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The Saguache Crescent
Saguache , Colorado
November 14, 1901     The Saguache Crescent
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November 14, 1901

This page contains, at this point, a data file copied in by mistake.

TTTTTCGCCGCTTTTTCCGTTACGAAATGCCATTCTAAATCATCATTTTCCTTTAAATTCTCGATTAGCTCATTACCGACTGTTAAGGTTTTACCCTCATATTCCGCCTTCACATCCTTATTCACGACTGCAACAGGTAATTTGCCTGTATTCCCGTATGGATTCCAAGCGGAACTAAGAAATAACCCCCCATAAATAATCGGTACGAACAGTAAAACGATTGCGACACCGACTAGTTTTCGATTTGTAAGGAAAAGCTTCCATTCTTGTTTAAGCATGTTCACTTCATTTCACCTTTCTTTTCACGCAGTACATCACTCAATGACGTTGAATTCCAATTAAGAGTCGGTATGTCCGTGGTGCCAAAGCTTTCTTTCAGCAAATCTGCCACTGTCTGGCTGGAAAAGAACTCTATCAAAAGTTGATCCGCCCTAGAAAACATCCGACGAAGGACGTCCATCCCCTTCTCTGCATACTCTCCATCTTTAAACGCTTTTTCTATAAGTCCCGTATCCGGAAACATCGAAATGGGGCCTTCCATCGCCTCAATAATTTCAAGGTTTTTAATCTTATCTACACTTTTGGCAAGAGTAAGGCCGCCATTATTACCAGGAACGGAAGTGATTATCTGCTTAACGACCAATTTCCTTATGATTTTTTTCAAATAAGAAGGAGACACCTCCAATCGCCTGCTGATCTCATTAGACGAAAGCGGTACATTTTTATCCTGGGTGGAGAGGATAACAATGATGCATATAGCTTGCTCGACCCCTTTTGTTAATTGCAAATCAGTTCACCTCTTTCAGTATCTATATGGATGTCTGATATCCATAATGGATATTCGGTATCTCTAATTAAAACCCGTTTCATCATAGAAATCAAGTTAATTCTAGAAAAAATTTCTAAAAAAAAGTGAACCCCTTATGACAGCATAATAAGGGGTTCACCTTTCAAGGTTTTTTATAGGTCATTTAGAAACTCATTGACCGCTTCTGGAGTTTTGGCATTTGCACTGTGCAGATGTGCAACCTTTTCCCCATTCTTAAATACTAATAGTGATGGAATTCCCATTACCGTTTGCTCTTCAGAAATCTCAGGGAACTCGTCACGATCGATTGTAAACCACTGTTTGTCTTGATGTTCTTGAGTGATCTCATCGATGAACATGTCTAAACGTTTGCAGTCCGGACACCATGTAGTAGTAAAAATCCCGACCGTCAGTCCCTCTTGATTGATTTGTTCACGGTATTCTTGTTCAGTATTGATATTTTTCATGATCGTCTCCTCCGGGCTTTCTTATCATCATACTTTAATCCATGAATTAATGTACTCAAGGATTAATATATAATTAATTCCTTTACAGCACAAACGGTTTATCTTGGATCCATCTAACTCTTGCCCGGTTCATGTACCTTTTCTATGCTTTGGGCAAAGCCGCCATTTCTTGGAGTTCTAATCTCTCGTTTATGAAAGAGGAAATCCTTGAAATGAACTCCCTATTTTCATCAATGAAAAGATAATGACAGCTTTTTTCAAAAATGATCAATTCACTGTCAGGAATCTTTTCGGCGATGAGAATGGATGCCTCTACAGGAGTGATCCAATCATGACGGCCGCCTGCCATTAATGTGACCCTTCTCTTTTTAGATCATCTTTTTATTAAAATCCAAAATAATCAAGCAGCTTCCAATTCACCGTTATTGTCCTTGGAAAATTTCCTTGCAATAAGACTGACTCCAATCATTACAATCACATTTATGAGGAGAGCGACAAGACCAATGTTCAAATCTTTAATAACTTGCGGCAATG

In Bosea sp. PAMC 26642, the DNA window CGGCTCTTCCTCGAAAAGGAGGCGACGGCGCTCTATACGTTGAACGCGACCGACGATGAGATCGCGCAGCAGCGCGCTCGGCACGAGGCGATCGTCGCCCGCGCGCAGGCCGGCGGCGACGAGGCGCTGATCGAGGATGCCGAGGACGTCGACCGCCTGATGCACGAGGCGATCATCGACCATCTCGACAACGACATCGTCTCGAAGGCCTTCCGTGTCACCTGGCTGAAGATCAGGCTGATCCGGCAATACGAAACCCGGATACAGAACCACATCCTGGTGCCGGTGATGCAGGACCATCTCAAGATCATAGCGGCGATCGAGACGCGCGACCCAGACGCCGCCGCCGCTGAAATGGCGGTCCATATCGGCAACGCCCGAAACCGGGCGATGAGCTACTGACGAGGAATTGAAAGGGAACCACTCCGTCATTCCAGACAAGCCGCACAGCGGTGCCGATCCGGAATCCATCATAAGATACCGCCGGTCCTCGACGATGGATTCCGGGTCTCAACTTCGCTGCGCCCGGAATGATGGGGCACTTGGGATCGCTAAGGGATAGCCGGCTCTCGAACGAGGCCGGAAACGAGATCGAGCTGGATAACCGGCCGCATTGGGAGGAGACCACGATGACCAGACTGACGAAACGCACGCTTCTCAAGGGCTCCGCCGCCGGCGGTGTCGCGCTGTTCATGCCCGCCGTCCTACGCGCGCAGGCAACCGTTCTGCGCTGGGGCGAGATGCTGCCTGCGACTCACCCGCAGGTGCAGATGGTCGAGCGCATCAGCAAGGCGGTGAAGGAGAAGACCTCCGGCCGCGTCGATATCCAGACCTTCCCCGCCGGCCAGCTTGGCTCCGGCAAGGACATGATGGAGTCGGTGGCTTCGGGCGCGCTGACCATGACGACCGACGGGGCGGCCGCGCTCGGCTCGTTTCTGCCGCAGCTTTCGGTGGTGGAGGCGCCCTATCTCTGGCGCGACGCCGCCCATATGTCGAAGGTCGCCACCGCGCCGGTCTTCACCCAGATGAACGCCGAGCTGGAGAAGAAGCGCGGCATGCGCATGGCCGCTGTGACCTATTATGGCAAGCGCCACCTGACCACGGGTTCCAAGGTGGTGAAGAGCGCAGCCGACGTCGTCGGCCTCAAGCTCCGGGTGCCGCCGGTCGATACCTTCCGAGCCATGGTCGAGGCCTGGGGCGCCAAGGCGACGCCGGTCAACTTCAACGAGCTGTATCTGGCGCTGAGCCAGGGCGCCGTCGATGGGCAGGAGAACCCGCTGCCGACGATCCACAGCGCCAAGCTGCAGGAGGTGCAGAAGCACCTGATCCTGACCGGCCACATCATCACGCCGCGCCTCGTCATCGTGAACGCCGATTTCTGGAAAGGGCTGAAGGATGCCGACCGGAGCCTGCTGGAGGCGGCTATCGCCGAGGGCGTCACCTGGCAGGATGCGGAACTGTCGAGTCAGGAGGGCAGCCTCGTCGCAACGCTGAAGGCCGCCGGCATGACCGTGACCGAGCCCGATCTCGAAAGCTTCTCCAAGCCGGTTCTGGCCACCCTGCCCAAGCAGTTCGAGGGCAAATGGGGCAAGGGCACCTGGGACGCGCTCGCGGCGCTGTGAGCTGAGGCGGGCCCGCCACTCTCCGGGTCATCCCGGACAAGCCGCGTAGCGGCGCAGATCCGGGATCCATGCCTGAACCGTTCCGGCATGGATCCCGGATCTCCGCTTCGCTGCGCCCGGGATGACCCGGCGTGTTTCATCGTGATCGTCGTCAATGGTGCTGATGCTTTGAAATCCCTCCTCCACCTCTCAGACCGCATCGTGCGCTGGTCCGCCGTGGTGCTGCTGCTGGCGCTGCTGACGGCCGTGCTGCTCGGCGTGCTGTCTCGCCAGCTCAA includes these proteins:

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i * R[LI(S 0[ AN(lENT BABYLON A cable message from Berlin to the New York Sun reports a discovery of interest to Bible students as well as antiquarians. It reports that Dr. Kol- devey and his party, who are excavat- ing on the site of ancient Babylon, have uncovered walls which they be- lieve to have been ~art of the palacs of Nebuchadnezzar. One of the walls is faced with glazed tiles, which seem to have wonderfully withstood the rav- ages of time, and are artistically or- namented with flowers and tracery. In the courtyard near the wall were also found several bricks, evidently part of a mosaic pavement, the design of which was composed of enamels and glass-raised work. Among their other finds in the courtyard were coffins, coins, stone utensils, and fragments , of stone inscriptions. Dr. Koldevey considers the recent finds as fully proving that this part of the city con- " tained the finest of the Babylonian palaces, doubtless that of Nebuchad- nezzar. Meanwhile, excavations are being carried on' in the business quar- ter of old Babylon, where the Arabs found the entire bt~slness documents of the Babylonish firm "Egibi & Son" --possibly the oldest house of business of whlch the worl t holds record. These documents included unpaid bills, day- books, ledgers, etc. They were made of hardened clay, and the wonder is that they had not crumbled away dur- ing the course of the centuries. This found to be true as to the world at large. The world o~er, c~nd~es are usd by miners in gold, silver and copper mines. Candes are bu:ned in chinches, and they constitute a part of the un- dertaker's supplies. Candles are burned on ships. Butchers use them in their ice boxes. Brewers find use for them, as plumbers do, also. They are used in coach lamps, and for table ornamentation. Can~les for Christmas trees are sold yearly to the number of many millions. Candles are still used, too, for the ordinary purposes of do- mestic lighting. "I various foreign countries, despite the w0rld-wide introduction of petro- leum and electricity, you will find candles in wider use for ordinary lighting purposes than here. You would find in some countries candles used In hotels, and you would find places where candles are used in street lamps. "Candles are made nowadays in al- most endless variety. The fancy can- dles are made in various sizes and in dlfferent shapes; as cylindrical and tapering, straight-sided and moulded into various forms, and sometimes with ornaments attached to them, and they are made in many colors and shades of colors, and many of these candles are artistic and beautiful. Candles are made nowadays most largely of stearic acid and adamantine, these two materials being both pro- NEBUCHADNEZZAR'S PALACE. (From a restoration Suggested by the Ground Plan and Excavations.) discovery shows how literally the prophecies against Babylon have been fulfilled.--Christian Herald. DISTRIBUTION OF NEGROES. In I$ome Southern $tmtes They Are Be- coming Very Numerous, The result of the last census shows that, taking the whole country togeth- er, the colored population is not in- creasing at a rate greater than the white, and that the fears formerly ex- pressed in this regard were quite groundless. In some states, however, the colored people are becoming dis- proportionately numerous--in. South Carolina, Louisiana, Mississippi. Geor- gia and Arkansas, for example. The census brings out two main tendencies. The first is the gradual concentration of the blacks in certain regions and the second is their con- centratlon in cities. City llfe Is very hazardous for the negro race, as the colored people llve in unsanitary dwel- lings and under poor conditions. In Chicago, for example, more than 14,000 negroes are huddled together, and here, as in many other cities of the North. the negroes conStitute an undue proportion of the criminal class. The fertility of the blacks is greater than that of the whites, but their mortality is much greater also. so that their increase is considerably less, Taking ten of the largest cities of the South it appears that the mor- tality of the blacks is 32 per 1,000, and of the whites only ~,0, ~nd there are indications that the .former mor- tality is increasing, not diminishing. Five counties in Virginia now in- habited by 69,000 blacks and 52,000 whiles produce today 12,000,000 pounds of tobacco, instead of 32,000,000, their former yield. Four counties of Ken- tucky, inhabited by 81,000 whites and 5.500 blacks, have. on the other hand, increased the yield from 90,000 to 10,- 000,000 pounds in the same period. In the whole of Virginia, where the blacks constitute 38 per cent of the population, the tobacco crop has fallen from 121.000.000 to 48,000,000 pounds in the last thirty years; in Kentucky, where the blacks constitute 14 per cent it has risen from 108,000,000 to 221,000,000. Rice culture in South Carolina and Georgia is subject to similar losses owing to the uncer- tainty of negro 4abor. The cotton culture is passing into the hands of the whites, before the civil war this crop was entirely raised by black la- bor, while at present 40 per cent is raised by whites. From 1891 to 1895 there was no increase in the holdings of land by the blacks in Virginia, and . the 'same is probably true for other southern states. DANDLES NOT OBSOLETE. There ~ M~U ~nv ~ses ~or the Fllek- e~ng IAght. "Candles going out!" said a candle Lreanu~aeturer. "Oh, no. There are candles sold in the United States now than ten years ago, and I don't doubt that the same thing would be ducts with a basis of tal.'ow, treated by refinement, pressure and other pro- cesses; they are now made largely of paraffins, and they are made also of beeswax and spermaceti and of tallow. And there are competition candles made of a combination of materials." PHOTOGRAPHING- SOUND, The invention of the telegraphone, says the Electrical Review, seems to have stimulated re~ear~h upon the pos- sibilities of reproducing sounds. Among the various methods of making records of sound vibrations none is more accurate or s-nsitive than that employing photography, but hitherto nQ method of reproducing sounds from these records has been described. In a German mechanical Journal, Herr E. Ruhmer describes a method of astonishing originality and beauty. He photographs u~on a continuous' moving roll of sen~_itlve film a "speak- ing arc," or arc containing a telephone transmitter circuit in shunt, ~nd repro- duces the sound by projecting light through this fi~m on a selenium cell in circuit with a telephone receiver and a battery. Of course, every variation produced in the transmitter circuit and affecting the light emanating from the arc is photographed as alternate shadings and lightenings on the film, and these light variations impinging upon the sensitive seltneum cause corresponding fluctuations in its resistance and repro- duce the sound in the re~iving tele- phone with great accuracy. It is stat- ed that the reproduction of sensitive- nas~ and clearness is superior to that rendered by the Poulsen telegraphone. As the film can be made very long v~thout reaching a considerable weight, it possesses great portability, and has advantages owr either the wax cylinder or tl~e cross magnetized steel wire. Another strk!ng advan- tage is found in the fact that any de- sired number of r;productions can easily and cheaply be made from the original film. Crescous' Costly l~trl~css. The quarter boots of the famous trotting-horse Cresceus cost about $10, ~hin boots $14, knee and ar-u extvn- stun $25. The bind ~hin. vpeedy cut and hock extension, with curb joint proiection, cost $50 .a set "The two- minute harness of itself costs but about $25, yet the main harness costs over $100. Cresceus' reins cost at. least $50 a pair, The first great drought on record happened in 678 and the two succeed- ing years, when, according to the rec- ords, there was practically no rainfall in England. In 879 the springs in Eng- land were dried up and it was impos- sible for men to work in the open air. In 998 and. 994 the n~ts on the tre~ were "roasted as if in an Oven." There are three telephone circuits between New York ,and Atlanta, TWO KINDS OF "DUTCHMEN," One Known to Architects and One Policemen. The Presence of several "Dutchmen" on the customs house building, near the roof, attract d the other day the ,attention of a small but interested group of observers, says the Philadel- phia Ledger. I was passing at the time and overheard one man say to another, pointing at the same time with his finger: "There they are, right above that cornice." I was not particularly curious, but a few feet further on I inquired of a boy who had just come from the scene as to the nature of the trouble, if there was any, and he told me that one of the men had said that there were a couple of Dutchn~en up there. I retraced my steps and looked intently for the gen- tlemen from Holland, but couldn't see anything on or near the r~ef, and, as the men were still gazing at the build- ing, I Ventured to ask about any per- son being seen on the edifice. The man whom I addressed I found to be a well known achite~t, and he replied that he was merely pointing out to a visiting member of the craft sevenal "Dutchmen" in some of the larger blocks of marble. ; "You see," he said, when a con- tractor receives a large piece of mar- ble containing a flaw, he hates to sac- rifice the whole piece on that account, and so he d~ftly lnse~ts a plug in the place, the same as a patch, and when it is properly smoothed over no one but an expert can tell it. In time, howeyer, the lines of the plug or 'Dutchman,' as it is called, can easily be seen, just as you can see those two men up there," he said, pointing to the spot. I certainly felt enlightened. By the way, policemen sometimes use an- other kind of "Dutchman." When at night they discover the door of a build- in~ not locked, they nail a little piece of wood on the back of the door, a foot or so from the floor, and another piece on the floor, say an equal distance from the bottom of ti~e door. Then a board is obtained, one end of which is placed against the cleat which has been made on the floor, while the other, end rests' loosely against the back of the door. When e~erything is ready the policeman gently pulls the door to, the board slips under the cleat, and the place is so securely locked that when the occu- pant comes the next morning he must either break in the door or get a lad- der and enter in that vPay. So much for the handy uses of Dutchmen, and there may be others. IMMORTAL RAPHAEL. He Could Never Be Induced to do Poor Job. Raphael, the artist, wa~ so consci- entious in everything he did that he could not be induced to do anything half-way, even for temporary use. His famous "Sistine Madonna," which has been the admiration of the World, and which the great art critics of the cen- tury have classed among the few mar- velous pictures in existence, was painted for temporary use---for a ban- ner to be carried at the head of a pro- cession. Millions of dollars would not buy this banner today, because Ra- phael put the best of genius into it; he put immortality into it, because he painted it just as well as he knew how, even though it was for temporary use. And today, in Rome, even in the cor- ners of the Vatican, high up on the ceiling where no one is supposed to ever look for its existence, the traveler finds the same exquisite touch, the same perfection of finish as Jn his great masterpieces. Everything Ra- phl~el did, he did for immortality; half- done work cannot be found in any of his pictures. It would take ~any mil- lions of dollars to buy his works to- day, not only because he transferred his genius to the canvass, in a master- ly way, but because the minutest de- tail is finished with the same exqui- site pains as attended the chief fig- ures. A Female Card Shark. A lady, who is a professional teach- er o~ card playing, constantly travels by rail between Nice and Monte Carlo endeavoring to gain pupils for her sys- tem, and has been ejected from Mon- aco, as she invariably causes scen~s in the saloons. She, however, asser~ that the doors of these place are closed to her as the directors are afraid:she will break the bank: Fre- quently she arrives by train at Monte Carlo, but is invariably put Into the next retNrn train. Yet she has many pupils, to whom she writes daily, giv- ing advice as to colors and numbers. F~ll~re of Russian Crops, Famine on an extensive scale is cer- tain In Russia, in consequence of one of the most serious failures of crops in most parts of the empire ever known. The crops have been scorched up in many districts by hot drought, and in others they have been injured by storms. Apart from Siberia, it is said, the southwest is the only divi- sion in which a fair harvest is being reaped, and even there many cases of almost entire destruction are no- ticed. Unless the report is exaggerat- ed, it is probable that the exportation of wheat will be prohibited. ]~eneh Motor Carriaf~ ~d Cyele~. I~zt year there were registered in 'Paris somewhat over 5,000 motor car- rlages and about 11,000 motor cycles, the latter comprising motor bicycles, motor tricycles and the like. Practi- cally all of the French automobiles have been of the internal-combustion type. An oil tank holding !~60,000 galloxls has been built in San Francisco for storing off fuel for the usa of the street railway comlmnl~m. ,i The f ore[ n Amba radvr at Con fantinople. AMBASSADORS OF THE POWERS AT CONSTANTINOPLE. M. CONSTANS. SIR NICHOLAS O'CONNOR ~i. SINOWYEW. (France.) (Great Britain.) (Russia.) ~IGNOR P~tUSA. BARON M. CALICE. BARON VON MARSHALL. (Italy.) The issue at Constantinople is sim- ply this: Russia's march toward the Persian gulf is blocked by Turkey. Russia's ally, France, has a claim against the Sultan, who is short pf finances. He cannot borrow the money from his old friend, the Emperor of Germany. William is an ally with Russia and France. England is hard- up. Yet if the French claim is paid Austro-Hungary.) cannot afford to see the Russia t bear proceed farther south. In that case, the great Indian empire would be at stake. In the meantime British diplomats are endeavoring to~ersuade the world that Russia and France are merely en- deavoring to terminate the alleged in- fluence of Germany at Constantinople. If Germany could be persuaded to this M. BAPST. (Germany.) (Charge d'Affaires, French Embassy.) ally in William. But Germany is in no humor to take any such view. Ger- many's future prospects depen4s on the friendship of France and Russia and not that of England. Therefore the little claim of two French citizens may fan the flames of a fire that might become a world con- flagration. The diplomats at Constantinople it must come from England. Britain view Britain would have a valuable have a different situation to deal with. REAR ADMIRAL CROWNINSHIELD OF THE U. S. NAVY. fee-simple title to a strip of land two CHIEF OF THE BUREAU OF NAVIGATION, WHO IS CREDIT]KD WITH A LARGE MEASURE OF RESPONSIBILITY FOR ATTACKS MADI~ UPON ADMIRAL SCHLEY'S RECORD. I ...... WAY. carry troops and mu .o= war " through the canal provided said The denouncing by the Nicaragua I government of the canal treaty act troops and munitions of'war were not I of 1898 is not an unfriendly act. The lformal expression of a desire for a conclusion of that convention veils no hostility to the United States. Theac- - tion of the Nicaragua government pre- cipitates no new complications, offers no excuse for delay on the part of congress, and indicates no opposition to the immediate construction of the Nicaragua canal by the United States. The treaty between the United States and Nicaragua negotiated in 1867 and ratified June 20. 1868, granted to the United States the right of tran sit between the Atlantic and Pacific oceans through the territory of Nica- ragua. A canal constructed on any route decided upon was to be used upon equal terms by both republics, Nicaragua, however, reserving ~ts right of sovereignty over the canal. The United States, under the treaty, was to extend protection to the canal, to guarantee "the neutrality and in- nocent use of the same, and to employ its influence with other nations tO induce them to guarantee such neu- trality and protection.'" The United States was at liberty, on giving notice to the government of Nicaragua, to to be employed against Central Am- erican nations friendly to Nicaragua. Troops for the protection of the canal were to be furnished by Nicaragua. It will be seen that this treaty is as obsolete as the Clayton-Bulwer treaty, ratified in 1850. We are making every effort now to secure the abrogation of tbe Clayton-Bulwer treaty that the United States may construct the Nica- raguan canal and hold it forever un- der American control. Why should we not abrogate in the same spirit the theaty with Nicaragua? The treaty of 1868 is not applicable to construc- tion of the canal under the plans con- templated by congress. It limits our action, it rpledges US toga neutral canal, which we do not want, and it does not give us control. In 1884 a treaty was negotiated be- tween Nicaragua and the United States in which the United States government should construct, op- erate, and maintain exclusive con- trol over a ship can;~l to be construct- ed on Nicaraguan territory. Nicara- gua was to accord the United States an exclusive right of ,way across her territory from sea to sea, to grant a and a half miles broad all along the route. Upon its completion the cana was to belong to Nicaragua and the United States jointly. That treaty was not ratified, but it indicated tl~e spirit of Nicaragua, and there is no doubt that the present government is prepared to negotiate at once a new treaty to meet the de- mand for an American canal under American control, Nicaragua is not putting obstacles in our path, but is clearing the way. COURTESY TO THE PRESS. Two lovers who together brought their lives to an end at Reading showed a prevision as happy as it is extraordinary. They left photographs behind them for the newspapers, and we notice that several of our contem- poraries which illustrate their pages have gratefully availed themselves of the opportunity to present to their readers the faces of the hero and hero- ine of this "double tragedy." If those who are about to leap Niagara in bar- rels, to cross the sea in small shallops, or to seek that destructlolu in what- ever guise it be which cometh not without publicity were generally to ob- serve this precaution, says the Phila- delphia Times, it would facilitate the work of properly showing them the last honors of earth. SOUTHERN BELLE TO WED. Miss Frances Coleman, the noted belle of Halifax, Va., is soon to be married to Roger Williams of New York. The plans for ,the wedding are all lald, and after the ceremony the couple will sail for Europe on the Kai- ser Wilhelm. Miss Coleman is one of. the most celebrated of the South's beautiful women and prominent in so- MISS FRANCES COLEMAN. clety. Mr. Will~m~ ~ well known i~ New York~